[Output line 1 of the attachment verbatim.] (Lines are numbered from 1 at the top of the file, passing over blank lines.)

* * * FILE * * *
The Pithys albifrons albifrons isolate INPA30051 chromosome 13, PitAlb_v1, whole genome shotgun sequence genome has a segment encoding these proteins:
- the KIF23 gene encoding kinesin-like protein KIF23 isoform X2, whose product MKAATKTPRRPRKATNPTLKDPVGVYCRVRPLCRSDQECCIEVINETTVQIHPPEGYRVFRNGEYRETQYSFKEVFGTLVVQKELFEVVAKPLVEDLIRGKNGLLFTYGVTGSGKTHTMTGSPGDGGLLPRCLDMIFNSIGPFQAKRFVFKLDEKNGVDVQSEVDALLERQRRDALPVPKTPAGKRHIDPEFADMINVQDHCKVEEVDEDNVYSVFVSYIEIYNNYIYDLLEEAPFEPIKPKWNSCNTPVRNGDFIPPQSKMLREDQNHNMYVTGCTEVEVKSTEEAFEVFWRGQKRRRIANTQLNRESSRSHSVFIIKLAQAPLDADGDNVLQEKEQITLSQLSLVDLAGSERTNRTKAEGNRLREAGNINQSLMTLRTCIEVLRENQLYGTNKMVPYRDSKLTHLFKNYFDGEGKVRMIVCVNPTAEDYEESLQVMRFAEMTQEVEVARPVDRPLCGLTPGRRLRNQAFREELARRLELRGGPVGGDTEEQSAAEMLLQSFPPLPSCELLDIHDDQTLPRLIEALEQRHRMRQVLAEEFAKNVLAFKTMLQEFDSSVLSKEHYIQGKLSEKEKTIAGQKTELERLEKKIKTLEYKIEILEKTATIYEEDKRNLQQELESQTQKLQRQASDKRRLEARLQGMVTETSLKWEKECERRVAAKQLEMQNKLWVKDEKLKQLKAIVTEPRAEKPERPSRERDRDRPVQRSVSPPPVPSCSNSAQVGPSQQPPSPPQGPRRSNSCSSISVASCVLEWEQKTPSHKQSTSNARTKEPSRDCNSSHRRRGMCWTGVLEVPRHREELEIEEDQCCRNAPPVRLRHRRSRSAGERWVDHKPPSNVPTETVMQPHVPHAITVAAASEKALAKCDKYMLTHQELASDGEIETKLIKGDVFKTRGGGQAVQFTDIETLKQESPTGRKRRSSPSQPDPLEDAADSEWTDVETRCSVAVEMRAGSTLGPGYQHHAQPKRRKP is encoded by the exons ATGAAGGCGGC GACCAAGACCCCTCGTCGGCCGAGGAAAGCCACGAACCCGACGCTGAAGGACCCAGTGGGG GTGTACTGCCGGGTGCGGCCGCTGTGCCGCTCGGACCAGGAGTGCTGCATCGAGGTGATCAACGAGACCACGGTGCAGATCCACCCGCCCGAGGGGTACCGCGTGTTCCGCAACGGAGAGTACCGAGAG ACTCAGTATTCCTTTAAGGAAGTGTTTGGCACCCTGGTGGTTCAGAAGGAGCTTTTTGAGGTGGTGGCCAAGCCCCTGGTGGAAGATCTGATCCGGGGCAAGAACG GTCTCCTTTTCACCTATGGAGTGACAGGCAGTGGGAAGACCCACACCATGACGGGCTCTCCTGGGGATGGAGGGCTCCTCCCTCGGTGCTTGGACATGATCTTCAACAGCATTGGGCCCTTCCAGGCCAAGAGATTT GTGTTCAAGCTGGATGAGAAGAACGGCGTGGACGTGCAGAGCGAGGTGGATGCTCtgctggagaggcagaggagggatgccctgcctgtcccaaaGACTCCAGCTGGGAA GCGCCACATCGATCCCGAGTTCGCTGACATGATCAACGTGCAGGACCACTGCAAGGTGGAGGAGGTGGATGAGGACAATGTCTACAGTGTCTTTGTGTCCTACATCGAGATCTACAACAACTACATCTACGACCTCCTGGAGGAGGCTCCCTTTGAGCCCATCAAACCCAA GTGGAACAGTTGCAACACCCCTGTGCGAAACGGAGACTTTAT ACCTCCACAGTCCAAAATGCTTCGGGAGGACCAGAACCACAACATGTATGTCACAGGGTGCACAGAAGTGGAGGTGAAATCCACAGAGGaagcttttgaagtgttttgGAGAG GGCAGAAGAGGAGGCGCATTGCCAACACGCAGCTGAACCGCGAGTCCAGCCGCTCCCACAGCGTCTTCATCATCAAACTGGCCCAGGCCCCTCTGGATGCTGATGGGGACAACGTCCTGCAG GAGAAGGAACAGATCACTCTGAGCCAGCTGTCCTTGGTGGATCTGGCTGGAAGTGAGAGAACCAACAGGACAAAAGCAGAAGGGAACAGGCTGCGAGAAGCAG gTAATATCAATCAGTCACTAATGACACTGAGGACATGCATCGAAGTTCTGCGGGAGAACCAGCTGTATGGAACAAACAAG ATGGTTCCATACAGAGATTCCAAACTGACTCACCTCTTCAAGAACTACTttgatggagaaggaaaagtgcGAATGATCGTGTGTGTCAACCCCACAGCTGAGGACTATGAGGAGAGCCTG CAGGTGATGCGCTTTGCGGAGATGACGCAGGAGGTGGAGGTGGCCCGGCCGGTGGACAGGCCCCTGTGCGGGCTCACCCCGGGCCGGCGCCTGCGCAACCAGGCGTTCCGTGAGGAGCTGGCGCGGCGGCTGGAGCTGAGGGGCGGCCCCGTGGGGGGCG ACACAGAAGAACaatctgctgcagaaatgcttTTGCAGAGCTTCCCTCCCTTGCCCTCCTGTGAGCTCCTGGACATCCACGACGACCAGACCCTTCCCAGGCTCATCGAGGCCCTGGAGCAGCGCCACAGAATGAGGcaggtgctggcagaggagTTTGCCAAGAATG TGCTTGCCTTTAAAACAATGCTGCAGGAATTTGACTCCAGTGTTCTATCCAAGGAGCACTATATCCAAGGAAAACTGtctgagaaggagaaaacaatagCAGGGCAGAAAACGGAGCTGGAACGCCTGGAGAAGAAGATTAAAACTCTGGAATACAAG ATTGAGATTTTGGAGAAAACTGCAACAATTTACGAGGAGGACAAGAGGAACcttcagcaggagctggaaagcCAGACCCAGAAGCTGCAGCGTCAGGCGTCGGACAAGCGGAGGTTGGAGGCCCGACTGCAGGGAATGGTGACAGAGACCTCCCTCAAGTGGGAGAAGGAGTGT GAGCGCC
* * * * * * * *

The Pithys albifrons albifrons isolate INPA30051 chromosome 13, PitAlb_v1, whole genome shotgun sequence genome has a segment encoding these proteins: